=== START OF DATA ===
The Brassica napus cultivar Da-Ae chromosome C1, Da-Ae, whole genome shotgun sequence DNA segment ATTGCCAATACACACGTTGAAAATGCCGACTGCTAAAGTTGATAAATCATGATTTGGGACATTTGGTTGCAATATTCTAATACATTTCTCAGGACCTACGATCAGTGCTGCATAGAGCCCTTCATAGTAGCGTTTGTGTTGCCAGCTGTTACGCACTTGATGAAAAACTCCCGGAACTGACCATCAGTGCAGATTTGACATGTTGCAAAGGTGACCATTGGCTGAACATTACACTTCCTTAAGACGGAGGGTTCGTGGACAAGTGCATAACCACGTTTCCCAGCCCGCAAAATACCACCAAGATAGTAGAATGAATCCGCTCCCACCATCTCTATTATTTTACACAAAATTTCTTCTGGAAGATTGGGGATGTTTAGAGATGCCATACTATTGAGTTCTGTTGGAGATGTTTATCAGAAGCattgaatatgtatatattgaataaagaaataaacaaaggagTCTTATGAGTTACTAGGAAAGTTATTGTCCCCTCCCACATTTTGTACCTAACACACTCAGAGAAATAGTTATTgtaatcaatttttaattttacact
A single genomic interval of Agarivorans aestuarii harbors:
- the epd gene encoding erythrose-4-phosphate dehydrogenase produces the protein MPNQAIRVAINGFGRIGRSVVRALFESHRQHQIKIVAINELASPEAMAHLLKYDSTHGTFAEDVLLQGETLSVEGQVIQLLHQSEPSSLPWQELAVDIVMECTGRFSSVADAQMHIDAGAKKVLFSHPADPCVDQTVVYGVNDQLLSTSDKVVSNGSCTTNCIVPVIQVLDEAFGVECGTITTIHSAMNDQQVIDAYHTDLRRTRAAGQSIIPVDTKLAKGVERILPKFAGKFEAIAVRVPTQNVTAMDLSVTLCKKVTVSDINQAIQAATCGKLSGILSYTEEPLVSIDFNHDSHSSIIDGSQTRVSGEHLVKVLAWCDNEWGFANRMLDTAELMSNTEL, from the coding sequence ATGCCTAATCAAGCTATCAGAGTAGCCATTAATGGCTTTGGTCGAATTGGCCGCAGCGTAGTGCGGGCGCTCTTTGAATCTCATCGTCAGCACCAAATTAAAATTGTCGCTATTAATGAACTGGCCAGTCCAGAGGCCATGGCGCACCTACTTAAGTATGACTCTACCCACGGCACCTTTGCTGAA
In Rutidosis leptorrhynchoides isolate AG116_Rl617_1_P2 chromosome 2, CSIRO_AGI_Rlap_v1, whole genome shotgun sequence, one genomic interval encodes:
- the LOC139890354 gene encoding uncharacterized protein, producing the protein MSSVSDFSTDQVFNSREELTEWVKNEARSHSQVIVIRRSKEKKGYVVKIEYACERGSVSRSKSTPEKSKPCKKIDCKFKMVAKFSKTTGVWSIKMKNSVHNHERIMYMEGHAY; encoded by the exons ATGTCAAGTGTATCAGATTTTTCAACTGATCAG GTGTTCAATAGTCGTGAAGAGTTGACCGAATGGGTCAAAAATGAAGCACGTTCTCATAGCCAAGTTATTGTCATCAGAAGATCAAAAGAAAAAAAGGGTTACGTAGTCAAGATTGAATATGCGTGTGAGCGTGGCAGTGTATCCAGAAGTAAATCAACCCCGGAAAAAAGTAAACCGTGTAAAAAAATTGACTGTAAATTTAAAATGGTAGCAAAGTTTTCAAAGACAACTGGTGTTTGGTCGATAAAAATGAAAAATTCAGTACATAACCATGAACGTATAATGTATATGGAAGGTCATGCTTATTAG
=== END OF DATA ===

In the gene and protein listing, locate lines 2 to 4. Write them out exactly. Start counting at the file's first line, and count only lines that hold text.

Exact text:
A single genomic interval of Agarivorans aestuarii harbors:
- the epd gene encoding erythrose-4-phosphate dehydrogenase produces the protein MPNQAIRVAINGFGRIGRSVVRALFESHRQHQIKIVAINELASPEAMAHLLKYDSTHGTFAEDVLLQGETLSVEGQVIQLLHQSEPSSLPWQELAVDIVMECTGRFSSVADAQMHIDAGAKKVLFSHPADPCVDQTVVYGVNDQLLSTSDKVVSNGSCTTNCIVPVIQVLDEAFGVECGTITTIHSAMNDQQVIDAYHTDLRRTRAAGQSIIPVDTKLAKGVERILPKFAGKFEAIAVRVPTQNVTAMDLSVTLCKKVTVSDINQAIQAATCGKLSGILSYTEEPLVSIDFNHDSHSSIIDGSQTRVSGEHLVKVLAWCDNEWGFANRMLDTAELMSNTEL, from the coding sequence ATGCCTAATCAAGCTATCAGAGTAGCCATTAATGGCTTTGGTCGAATTGGCCGCAGCGTAGTGCGGGCGCTCTTTGAATCTCATCGTCAGCACCAAATTAAAATTGTCGCTATTAATGAACTGGCCAGTCCAGAGGCCATGGCGCACCTACTTAAGTATGACTCTACCCACGGCACCTTTGCTGAA
In Rutidosis leptorrhynchoides isolate AG116_Rl617_1_P2 chromosome 2, CSIRO_AGI_Rlap_v1, whole genome shotgun sequence, one genomic interval encodes: